It's now time to place our brand new, glass lens from Hand Held Legend. This lens fits great in the pre-existing recess of the case while perfectly framing the larger LCD screen. It's also clearer than the original, plastic lens and will be less prone to scratching. The pre-applied adhesive makes it easy to install, as long as you take your time to remove every speck of dust from the LCD beforehand.

Despite my best efforts - and I'm very particular about this sort of thing - I couldn't eradicate every tiny molecule of contaminate. After placing the lens I found a piece of dust and a small piece of plastic shaving from the case roaming inside that are now sandwiched in there for eternity. It's mostly only noticeable in bright light, but it'll haunt me forever.

Clearing out the battery compartment to accommodate a rechargeable lithium-ion battery pack
The battery is held in place with a little hot glue

Perhaps the trickiest part of a Game Boy Zero build is figuring out how to mount the rear buttons. These buttons are necessary if you want to play a lot of SNES, Genesis, or Game Boy Advance games, just to name a few. Many other builds I've seen online use a lot of hot glue to hold small tactile button switches in place but I wanted to do something cleaner with the same squishy button feel of the face buttons. I decided to design a bracket that would not only hold the rear buttons in place but at the same time offer a structure for the power switch, mode button, and cartridge slot to mount on.

I started by drilling the holes for the buttons in a location that didn't interfere with anything else inside while still being ergonomic in use. I designed the bracket around those new holes and the existing structure of the case.


After designing in Fusion 360 and printing, we have a final product that works perfectly! That is, after three failed parts that didn't quite fit, but that's inevitable when you're designing for 3D printing because of expanding and contracting plastic that never comes out with the exact specs you designed it for.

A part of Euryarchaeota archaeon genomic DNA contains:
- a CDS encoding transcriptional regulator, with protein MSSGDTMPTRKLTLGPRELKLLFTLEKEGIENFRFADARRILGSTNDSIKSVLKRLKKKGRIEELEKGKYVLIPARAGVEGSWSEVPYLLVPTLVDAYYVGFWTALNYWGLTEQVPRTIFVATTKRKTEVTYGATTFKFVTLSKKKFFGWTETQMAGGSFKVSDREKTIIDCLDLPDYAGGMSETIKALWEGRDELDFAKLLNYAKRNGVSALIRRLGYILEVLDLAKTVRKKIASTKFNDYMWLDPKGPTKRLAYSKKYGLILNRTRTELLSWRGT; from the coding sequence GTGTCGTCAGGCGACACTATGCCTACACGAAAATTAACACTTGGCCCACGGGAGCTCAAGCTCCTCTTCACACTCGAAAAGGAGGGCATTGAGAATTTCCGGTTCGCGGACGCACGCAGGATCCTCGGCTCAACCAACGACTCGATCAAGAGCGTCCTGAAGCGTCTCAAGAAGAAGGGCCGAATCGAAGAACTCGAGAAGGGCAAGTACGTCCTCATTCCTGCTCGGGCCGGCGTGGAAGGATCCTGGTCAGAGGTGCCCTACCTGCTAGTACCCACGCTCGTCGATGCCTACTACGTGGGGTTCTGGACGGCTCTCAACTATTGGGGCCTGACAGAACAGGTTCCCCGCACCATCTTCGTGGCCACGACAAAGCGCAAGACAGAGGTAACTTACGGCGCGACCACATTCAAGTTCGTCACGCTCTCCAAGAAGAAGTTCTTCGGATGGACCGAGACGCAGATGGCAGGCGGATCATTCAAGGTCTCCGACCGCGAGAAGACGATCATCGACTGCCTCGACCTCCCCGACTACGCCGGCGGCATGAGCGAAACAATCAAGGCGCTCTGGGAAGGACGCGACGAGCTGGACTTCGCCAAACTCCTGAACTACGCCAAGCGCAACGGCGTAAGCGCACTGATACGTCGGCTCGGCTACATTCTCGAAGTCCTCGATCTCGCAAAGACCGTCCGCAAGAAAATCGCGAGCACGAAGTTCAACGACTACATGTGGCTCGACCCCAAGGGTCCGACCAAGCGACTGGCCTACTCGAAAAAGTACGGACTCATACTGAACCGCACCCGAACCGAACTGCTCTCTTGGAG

Failed parts

I cut down a piece of perfboard to mount the squishy type micro switches that will be actuated by the Game Boy buttons mounted inside the bracket. 

To mount the PCB for the buttons I inserted more brass inserts into the bracket and sanded down the surface for a flush finish. 

After soldering, the rear buttons are ready to go!

You can see here how the rear buttons will pop out the back of the case as well as how a standard Game Boy cartridge slots onto the tongue in the back of the bracket. Obviously the system can't actually read the cartridge, but I figured if I had the extra space I might as well allow the insertion of real cartridges for a more authentic look. 

Here's the bracket inserted into the case with the mode and power switch inserted. They're held in place with just a little hot glue but the bracket itself offers the actual support so they won't go anywhere. It's all held in the case via the four screw holes on the face of the bracket that line up with four existing screw posts that were originally used for a bracket that held the cartridge in. 

The rear buttons almost look original and they work great!

The speaker gets soldered and held in place with a little hot glue

It's finally time to join both the front and back. Once everything is plugged in you can see that it's actually fairly tidy, thanks to Kite's Super AIO board. The whole thing is held together with six screws: four in the front display bracket via our brass inserts and two towards the bottom into existing posts that line up with holes in the battery bay. 

The display appears washed out in the video above but in person it's actually quite nice!

This was a really fun project to undertake as someone who has very basic knowledge of electronics and only ametuer soldering skills. The best part is figuring out problems on your own, such as the rear bracket.